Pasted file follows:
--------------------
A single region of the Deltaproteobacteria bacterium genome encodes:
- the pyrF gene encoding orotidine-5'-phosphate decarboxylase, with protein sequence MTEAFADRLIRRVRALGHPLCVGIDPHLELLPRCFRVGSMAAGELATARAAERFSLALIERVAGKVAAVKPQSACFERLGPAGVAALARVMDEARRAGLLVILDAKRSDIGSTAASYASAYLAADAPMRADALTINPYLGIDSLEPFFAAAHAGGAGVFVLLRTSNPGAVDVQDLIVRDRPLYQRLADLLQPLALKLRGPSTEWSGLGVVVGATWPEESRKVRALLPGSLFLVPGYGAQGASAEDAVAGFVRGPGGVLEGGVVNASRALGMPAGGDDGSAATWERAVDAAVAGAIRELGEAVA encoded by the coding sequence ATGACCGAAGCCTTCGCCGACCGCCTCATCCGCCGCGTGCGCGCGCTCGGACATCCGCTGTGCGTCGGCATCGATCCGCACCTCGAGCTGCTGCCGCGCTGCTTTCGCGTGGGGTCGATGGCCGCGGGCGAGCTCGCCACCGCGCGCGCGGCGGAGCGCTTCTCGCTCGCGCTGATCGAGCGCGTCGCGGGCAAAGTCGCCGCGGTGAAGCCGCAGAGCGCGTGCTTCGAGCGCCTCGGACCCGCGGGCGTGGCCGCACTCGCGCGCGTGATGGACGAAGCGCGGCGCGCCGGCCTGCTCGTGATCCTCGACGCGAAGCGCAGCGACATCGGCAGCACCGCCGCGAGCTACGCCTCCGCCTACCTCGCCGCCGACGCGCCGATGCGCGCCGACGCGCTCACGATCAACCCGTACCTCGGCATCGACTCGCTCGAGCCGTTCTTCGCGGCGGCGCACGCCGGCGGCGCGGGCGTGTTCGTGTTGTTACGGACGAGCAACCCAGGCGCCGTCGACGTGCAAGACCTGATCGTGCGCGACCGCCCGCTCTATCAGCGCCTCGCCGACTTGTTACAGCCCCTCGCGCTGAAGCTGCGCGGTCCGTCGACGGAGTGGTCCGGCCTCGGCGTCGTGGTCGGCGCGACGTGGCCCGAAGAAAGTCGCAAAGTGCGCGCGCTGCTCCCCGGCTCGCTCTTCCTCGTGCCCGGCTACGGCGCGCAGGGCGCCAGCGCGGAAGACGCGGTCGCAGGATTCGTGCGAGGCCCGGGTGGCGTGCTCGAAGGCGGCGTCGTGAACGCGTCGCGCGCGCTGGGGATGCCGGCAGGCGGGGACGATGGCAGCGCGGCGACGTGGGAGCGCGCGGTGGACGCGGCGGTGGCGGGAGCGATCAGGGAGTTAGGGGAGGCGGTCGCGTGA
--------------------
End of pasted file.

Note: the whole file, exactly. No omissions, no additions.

A single region of the Deltaproteobacteria bacterium genome encodes:
- the pyrF gene encoding orotidine-5'-phosphate decarboxylase, with protein sequence MTEAFADRLIRRVRALGHPLCVGIDPHLELLPRCFRVGSMAAGELATARAAERFSLALIERVAGKVAAVKPQSACFERLGPAGVAALARVMDEARRAGLLVILDAKRSDIGSTAASYASAYLAADAPMRADALTINPYLGIDSLEPFFAAAHAGGAGVFVLLRTSNPGAVDVQDLIVRDRPLYQRLADLLQPLALKLRGPSTEWSGLGVVVGATWPEESRKVRALLPGSLFLVPGYGAQGASAEDAVAGFVRGPGGVLEGGVVNASRALGMPAGGDDGSAATWERAVDAAVAGAIRELGEAVA encoded by the coding sequence ATGACCGAAGCCTTCGCCGACCGCCTCATCCGCCGCGTGCGCGCGCTCGGACATCCGCTGTGCGTCGGCATCGATCCGCACCTCGAGCTGCTGCCGCGCTGCTTTCGCGTGGGGTCGATGGCCGCGGGCGAGCTCGCCACCGCGCGCGCGGCGGAGCGCTTCTCGCTCGCGCTGATCGAGCGCGTCGCGGGCAAAGTCGCCGCGGTGAAGCCGCAGAGCGCGTGCTTCGAGCGCCTCGGACCCGCGGGCGTGGCCGCACTCGCGCGCGTGATGGACGAAGCGCGGCGCGCCGGCCTGCTCGTGATCCTCGACGCGAAGCGCAGCGACATCGGCAGCACCGCCGCGAGCTACGCCTCCGCCTACCTCGCCGCCGACGCGCCGATGCGCGCCGACGCGCTCACGATCAACCCGTACCTCGGCATCGACTCGCTCGAGCCGTTCTTCGCGGCGGCGCACGCCGGCGGCGCGGGCGTGTTCGTGTTGTTACGGACGAGCAACCCAGGCGCCGTCGACGTGCAAGACCTGATCGTGCGCGACCGCCCGCTCTATCAGCGCCTCGCCGACTTGTTACAGCCCCTCGCGCTGAAGCTGCGCGGTCCGTCGACGGAGTGGTCCGGCCTCGGCGTCGTGGTCGGCGCGACGTGGCCCGAAGAAAGTCGCAAAGTGCGCGCGCTGCTCCCCGGCTCGCTCTTCCTCGTGCCCGGCTACGGCGCGCAGGGCGCCAGCGCGGAAGACGCGGTCGCAGGATTCGTGCGAGGCCCGGGTGGCGTGCTCGAAGGCGGCGTCGTGAACGCGTCGCGCGCGCTGGGGATGCCGGCAGGCGGGGACGATGGCAGCGCGGCGACGTGGGAGCGCGCGGTGGACGCGGCGGTGGCGGGAGCGATCAGGGAGTTAGGGGAGGCGGTCGCGTGA